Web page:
How you ask is just as important as what you ask
Without this belief, you are left with a phony presentation or you let buyers establish the value and you try to "sell" on price. Let's examine the first part of any sale, learning why customers want and need the items you are selling.
Every sale requires that you get buyers involved. The easiest way to do this is by asking questions. The art of questioning has unlimited potential in selling, because it allows you to uncover buyers' motives to buy and their reasons not to. But there is a right way and a wrong way to ask questions.
There are many different of questions. There are close-ended questions that require short answers and don't get buyers involved in the process. Two types of questions fit this category - "fact-gathering" and "yes or no" questions.
The fact-gathering question has to do with exact figures or very specific information. It is used to get specific information concerning the sale. For instance, "How often do you purchase this item?" or "What temperature do you try to maintain?" The information must be used to make the sale. Never ask a question without a reason.
The yes-or-no question allows only a one-word answer and very little discussion. It may be required, but it will not make buyers feel like they're a part of the sale. Because you want to keep the sale a positive experience, you should design the questions to get a "yes."
Involve the buyerOpen-ended questions require buyers to become involved in the selling process. These questions make buyers give answers that provide insight into how you can sell.
The opinion question is often used to see where you are in the selling process. I like to call these questions "opinion trial closings." These questions require buyers to think about their response and goes beyond the "yes" or "no" answer. I like to continually see how buyers feel about what I have just said. This question can be very short or it can be extensive.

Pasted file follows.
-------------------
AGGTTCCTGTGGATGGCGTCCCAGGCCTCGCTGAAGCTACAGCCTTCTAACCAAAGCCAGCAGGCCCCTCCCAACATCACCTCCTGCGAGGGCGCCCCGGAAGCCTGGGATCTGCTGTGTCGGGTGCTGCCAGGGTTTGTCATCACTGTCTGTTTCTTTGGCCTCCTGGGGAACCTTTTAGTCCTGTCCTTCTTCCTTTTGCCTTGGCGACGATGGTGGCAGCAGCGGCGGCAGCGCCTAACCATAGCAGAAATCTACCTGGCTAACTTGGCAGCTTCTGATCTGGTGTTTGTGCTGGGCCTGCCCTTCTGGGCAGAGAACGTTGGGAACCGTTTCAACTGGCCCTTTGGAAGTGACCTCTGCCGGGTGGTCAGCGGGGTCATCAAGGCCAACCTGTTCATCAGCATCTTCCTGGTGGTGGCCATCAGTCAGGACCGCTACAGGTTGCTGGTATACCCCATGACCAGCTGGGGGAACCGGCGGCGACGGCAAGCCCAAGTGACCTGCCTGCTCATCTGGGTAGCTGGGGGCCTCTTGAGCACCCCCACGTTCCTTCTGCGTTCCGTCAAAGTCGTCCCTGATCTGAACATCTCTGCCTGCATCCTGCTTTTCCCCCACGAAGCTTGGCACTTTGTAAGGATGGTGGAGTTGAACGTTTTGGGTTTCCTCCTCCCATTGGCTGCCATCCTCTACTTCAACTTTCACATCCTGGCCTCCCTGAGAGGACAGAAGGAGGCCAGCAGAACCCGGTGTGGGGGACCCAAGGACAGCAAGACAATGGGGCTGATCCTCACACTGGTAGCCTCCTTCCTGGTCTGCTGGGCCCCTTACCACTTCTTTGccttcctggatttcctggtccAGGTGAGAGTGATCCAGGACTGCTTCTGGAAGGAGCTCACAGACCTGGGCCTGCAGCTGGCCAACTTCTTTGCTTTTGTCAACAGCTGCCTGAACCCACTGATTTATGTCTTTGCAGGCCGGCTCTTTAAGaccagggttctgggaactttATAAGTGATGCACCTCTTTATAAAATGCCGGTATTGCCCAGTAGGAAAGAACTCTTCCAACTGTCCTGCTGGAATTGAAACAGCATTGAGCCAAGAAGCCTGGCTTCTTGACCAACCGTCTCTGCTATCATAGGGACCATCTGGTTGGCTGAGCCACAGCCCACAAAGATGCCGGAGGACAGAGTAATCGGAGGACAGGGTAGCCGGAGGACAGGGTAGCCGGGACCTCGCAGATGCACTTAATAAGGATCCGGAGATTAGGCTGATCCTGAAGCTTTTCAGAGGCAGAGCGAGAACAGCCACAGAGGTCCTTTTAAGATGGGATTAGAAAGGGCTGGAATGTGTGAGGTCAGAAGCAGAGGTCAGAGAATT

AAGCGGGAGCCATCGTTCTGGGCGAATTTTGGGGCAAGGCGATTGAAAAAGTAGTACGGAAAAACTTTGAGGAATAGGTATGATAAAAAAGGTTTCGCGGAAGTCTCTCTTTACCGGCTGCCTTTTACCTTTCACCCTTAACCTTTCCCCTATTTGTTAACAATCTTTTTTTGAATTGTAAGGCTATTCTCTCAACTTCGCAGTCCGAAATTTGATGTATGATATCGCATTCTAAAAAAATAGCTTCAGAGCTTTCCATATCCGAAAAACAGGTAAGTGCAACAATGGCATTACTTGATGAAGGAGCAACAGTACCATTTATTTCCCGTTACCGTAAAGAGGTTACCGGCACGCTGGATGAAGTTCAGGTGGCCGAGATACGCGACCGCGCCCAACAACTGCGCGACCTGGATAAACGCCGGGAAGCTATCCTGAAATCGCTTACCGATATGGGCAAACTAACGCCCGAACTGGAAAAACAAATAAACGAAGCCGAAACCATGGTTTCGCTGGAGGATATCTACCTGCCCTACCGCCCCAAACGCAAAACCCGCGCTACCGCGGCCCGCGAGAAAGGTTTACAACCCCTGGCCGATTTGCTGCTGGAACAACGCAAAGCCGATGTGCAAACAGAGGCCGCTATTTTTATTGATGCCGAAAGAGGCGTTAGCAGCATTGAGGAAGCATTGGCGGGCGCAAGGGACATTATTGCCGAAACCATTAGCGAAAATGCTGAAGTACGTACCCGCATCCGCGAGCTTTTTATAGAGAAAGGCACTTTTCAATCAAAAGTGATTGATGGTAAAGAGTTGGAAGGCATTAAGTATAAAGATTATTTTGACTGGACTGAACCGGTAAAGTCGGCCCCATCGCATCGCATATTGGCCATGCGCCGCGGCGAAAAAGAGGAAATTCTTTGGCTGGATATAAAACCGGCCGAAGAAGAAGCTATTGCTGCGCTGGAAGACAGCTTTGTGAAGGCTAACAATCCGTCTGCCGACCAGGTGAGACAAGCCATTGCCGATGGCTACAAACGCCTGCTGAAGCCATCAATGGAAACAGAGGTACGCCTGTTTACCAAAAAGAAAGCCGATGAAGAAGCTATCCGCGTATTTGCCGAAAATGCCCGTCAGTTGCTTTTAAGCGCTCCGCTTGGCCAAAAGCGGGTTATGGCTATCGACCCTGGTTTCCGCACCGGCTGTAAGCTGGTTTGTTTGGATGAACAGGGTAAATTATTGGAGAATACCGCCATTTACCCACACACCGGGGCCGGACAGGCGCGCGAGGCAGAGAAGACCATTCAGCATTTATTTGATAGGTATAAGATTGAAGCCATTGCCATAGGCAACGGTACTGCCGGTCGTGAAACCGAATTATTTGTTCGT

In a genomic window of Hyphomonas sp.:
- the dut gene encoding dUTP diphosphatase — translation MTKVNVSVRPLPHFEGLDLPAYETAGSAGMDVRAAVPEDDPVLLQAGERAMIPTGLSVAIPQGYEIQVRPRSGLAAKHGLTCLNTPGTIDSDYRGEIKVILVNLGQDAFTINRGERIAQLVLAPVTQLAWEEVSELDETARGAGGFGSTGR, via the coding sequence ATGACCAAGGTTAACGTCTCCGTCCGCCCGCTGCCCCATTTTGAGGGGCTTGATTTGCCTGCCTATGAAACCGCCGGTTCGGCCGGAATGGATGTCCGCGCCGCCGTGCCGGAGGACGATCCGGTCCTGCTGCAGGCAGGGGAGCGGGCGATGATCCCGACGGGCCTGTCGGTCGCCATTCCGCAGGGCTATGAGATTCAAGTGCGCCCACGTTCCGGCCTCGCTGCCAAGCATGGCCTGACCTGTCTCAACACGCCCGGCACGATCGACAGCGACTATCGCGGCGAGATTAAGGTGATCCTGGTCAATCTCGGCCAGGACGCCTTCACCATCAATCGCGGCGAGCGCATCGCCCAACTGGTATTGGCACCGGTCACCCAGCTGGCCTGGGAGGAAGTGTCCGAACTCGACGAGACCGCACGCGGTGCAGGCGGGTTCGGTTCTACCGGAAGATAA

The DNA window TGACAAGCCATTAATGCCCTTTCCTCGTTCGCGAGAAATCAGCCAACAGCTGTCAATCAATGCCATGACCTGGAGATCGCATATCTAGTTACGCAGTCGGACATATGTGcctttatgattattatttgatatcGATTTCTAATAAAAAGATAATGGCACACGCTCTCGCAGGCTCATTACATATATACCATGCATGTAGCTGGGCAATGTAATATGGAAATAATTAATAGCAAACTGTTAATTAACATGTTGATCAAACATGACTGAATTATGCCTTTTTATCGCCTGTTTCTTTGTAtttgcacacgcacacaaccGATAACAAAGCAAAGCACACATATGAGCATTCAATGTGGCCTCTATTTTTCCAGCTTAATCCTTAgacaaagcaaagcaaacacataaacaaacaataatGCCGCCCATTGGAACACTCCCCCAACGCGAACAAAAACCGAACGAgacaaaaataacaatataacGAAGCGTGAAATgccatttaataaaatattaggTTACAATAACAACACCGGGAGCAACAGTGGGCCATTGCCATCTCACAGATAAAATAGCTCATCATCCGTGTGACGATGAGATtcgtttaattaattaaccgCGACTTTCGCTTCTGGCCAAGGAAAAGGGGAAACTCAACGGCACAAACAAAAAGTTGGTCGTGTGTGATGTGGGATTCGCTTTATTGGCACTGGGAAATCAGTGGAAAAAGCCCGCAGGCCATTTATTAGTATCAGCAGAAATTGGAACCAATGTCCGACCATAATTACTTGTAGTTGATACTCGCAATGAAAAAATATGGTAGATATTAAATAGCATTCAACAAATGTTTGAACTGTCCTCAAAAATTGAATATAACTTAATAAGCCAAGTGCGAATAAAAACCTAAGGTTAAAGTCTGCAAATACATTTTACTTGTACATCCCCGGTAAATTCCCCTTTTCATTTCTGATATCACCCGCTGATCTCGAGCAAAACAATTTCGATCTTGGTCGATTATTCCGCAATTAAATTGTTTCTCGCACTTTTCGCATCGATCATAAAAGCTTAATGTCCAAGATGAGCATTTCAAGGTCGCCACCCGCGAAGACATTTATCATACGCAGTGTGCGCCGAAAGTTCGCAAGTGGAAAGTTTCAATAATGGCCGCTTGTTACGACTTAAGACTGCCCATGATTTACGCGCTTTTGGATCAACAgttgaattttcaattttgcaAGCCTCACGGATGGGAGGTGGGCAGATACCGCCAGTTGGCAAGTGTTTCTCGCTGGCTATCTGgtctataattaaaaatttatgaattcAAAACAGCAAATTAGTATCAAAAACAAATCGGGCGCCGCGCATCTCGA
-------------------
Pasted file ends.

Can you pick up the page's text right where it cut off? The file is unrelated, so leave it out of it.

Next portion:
The "judgment question" should be asked to have buyers express the pluses and minuses of the items you're selling. It is not just about how they feel. It requires some thinking. Sometimes this question is called a probing question, because what you're looking for are answers that will allow us to change the prospect to your product or service.
You may ask questions that cause you to lose control of the interview. Questions must be focused on the conclusion you want.
Questions have to be phrased so that you will receive a "yes," keeping buyers in a positive mood rather than a negative mood that could kill the sale.
When asking questions, always allow time to fully answer your question. Often the first response given is followed by the "real" answer. If you cut someone off, you never hear it. Give every question plenty of time.
Sometimes what is being said may not be what buyers mean. Often there are hidden answers in the words spoken. Take time to make sure you fully understand an answer.
There are no "magic bullets" in selling, but there are methods that allow you to increase your closing rate. Asking questions is the biggest difference between good and great salespeople.
(Dave Gleason has more than 40 years of experience in contracting, engineering and wholesaling. He has put these experiences into a comprehensive consultation and training company called Systematic Selling Inc., which offers customized sales seminars and workshops. Contact him at 1165 Antioch Campground Road, Gainesville, GA 30506; phone (800) 447-7355; fax (717) 698-6555.)